Cash EPS is a non-GAAP metric we use to reflect the fact that GCA generally is not in a taxpaying position even though the company reports tax expense for GAAP purposes. We define cash EPS as net income before discontinued operations plus tax affected deferred tax intangible amortization divided by the share count. Deferred tax asset amortization in the quarter for the purpose of this calculation was $13.1 million on a pre-tax basis and $4.9 million on an after-tax basis.

While I have touched on sequential results above, let me point out that revenue increased about 3%, operating income increased about 4.5%, and pre-tax income increased 23% compared to the fourth quarter of 2008.

As you would expect, we have a number of financial covenants within our debt agreement. The most relevant for this discussion is our leverage ratio. While there are a number of subtleties to the calculation of this covenant, for simplicity's sake you can consider the calculation to roughly be equivalent to our outstanding debt divided by EBITDA adjusted to remove non-cash equity compensation. As of March 31, 2009 we were required to maintain a leverage ratio of 3 times adjusted EBITDA and our actual leverage ratio was approximately 2.4 times. As we discussed during our last call, we have fully paid down the remaining outstanding balance of the revolver.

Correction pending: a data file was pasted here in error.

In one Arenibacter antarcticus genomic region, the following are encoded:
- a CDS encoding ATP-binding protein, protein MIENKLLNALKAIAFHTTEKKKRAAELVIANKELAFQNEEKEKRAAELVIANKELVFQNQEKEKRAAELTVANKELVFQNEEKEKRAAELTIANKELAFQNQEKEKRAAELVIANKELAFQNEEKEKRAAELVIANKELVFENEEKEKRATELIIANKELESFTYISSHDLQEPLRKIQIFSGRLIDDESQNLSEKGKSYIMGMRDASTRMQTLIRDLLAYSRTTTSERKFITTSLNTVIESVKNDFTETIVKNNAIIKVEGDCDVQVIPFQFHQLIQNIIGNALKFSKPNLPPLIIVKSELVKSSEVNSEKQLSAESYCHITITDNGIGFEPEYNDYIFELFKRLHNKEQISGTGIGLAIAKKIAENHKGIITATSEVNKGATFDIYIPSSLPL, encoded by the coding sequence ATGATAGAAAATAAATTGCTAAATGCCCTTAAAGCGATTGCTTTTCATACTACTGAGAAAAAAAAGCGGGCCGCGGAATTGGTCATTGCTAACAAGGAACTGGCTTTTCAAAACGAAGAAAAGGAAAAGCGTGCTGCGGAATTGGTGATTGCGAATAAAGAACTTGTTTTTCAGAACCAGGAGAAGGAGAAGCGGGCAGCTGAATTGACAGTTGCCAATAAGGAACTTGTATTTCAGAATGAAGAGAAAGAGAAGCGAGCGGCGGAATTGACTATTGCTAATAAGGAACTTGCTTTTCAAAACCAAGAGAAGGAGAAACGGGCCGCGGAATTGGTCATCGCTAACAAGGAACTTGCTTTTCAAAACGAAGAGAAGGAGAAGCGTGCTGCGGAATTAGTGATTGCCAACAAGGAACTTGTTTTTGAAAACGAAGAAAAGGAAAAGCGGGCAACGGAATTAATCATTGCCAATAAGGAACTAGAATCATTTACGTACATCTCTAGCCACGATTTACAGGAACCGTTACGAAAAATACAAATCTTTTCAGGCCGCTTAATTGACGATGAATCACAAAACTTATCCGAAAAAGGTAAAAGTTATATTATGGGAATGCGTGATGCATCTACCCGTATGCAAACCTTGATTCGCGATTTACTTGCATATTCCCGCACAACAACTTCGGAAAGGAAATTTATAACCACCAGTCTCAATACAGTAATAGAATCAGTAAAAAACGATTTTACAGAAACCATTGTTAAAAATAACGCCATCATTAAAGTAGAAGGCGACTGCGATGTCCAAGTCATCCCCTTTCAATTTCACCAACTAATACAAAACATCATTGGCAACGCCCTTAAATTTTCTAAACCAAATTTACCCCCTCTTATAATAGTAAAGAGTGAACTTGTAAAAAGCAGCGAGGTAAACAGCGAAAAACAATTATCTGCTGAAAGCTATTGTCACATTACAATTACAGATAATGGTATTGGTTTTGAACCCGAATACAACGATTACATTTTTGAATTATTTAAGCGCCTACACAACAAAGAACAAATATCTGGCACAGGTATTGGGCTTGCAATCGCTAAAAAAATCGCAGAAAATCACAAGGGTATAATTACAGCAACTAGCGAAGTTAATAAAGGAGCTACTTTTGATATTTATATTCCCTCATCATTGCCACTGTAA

We ended the quarter with approximately $70.7 million in cash on hand on a GAAP basis. As I have in past quarters, I will point out that a substantial majority of this cash is in booth operations, dedicated to settlement operations, or in non-U.S. jurisdictions and not available for immediate use.

We maintain a cautious outlook for 2009 given the uncertainties in the market. As Scott mentioned, volume since March 31 continued to remain mixed and it is simply too soon to alter our full-year view. We are reiterating our 2009 guidance, which we shared with you during our fourth quarter call. As Scott mentioned, we anticipate that revenue will grow 4% to 9% to a range of $700 million to $730 million and that cash EPS will fall between $0.70 and $0.76 per share. Additionally, we expect EBITDA to be between $95 million and $101 million and EPS from continuing operations to be between $0.44 and $0.50 per share.

Assumptions included in these estimates include operating expense investments in product and processing platforms of between $2 to $4 million, average 30-day LIBOR of 1.3% in effect during the period, and average outstanding balances subject to LIBOR, including amounts outstanding under the company's treasury service agreement, of $430 million, an effective tax rate for the full year of approximately 38%, cash outlay for capital expenditures are expected to approximate those disbursed in 2008, and diluted shares outstanding of approximately 77 million shares.

So that concludes our prepared remarks and I'd like to now open it up for questions.

Question-and-Answer Session

Operator

(Operator Instructions) Your first question comes from Christopher Mammone - Deutsche Bank Securities.

Christopher Mammone - Deutsche Bank Securities

You said that on same-store it was down about 9% year-over-year. Is it right to assume that it was about that level throughout the quarter from your comments, Scott?

Scott Betts

Yes. Activity throughout the quarter across the three months was about comparable each month apart from the difference in days in the month and those sorts of things.

Christopher Mammone - Deutsche Bank Securities

Right. But were there any material, I guess, anomalies with the leap year and with the Easter shift, anything to call out there?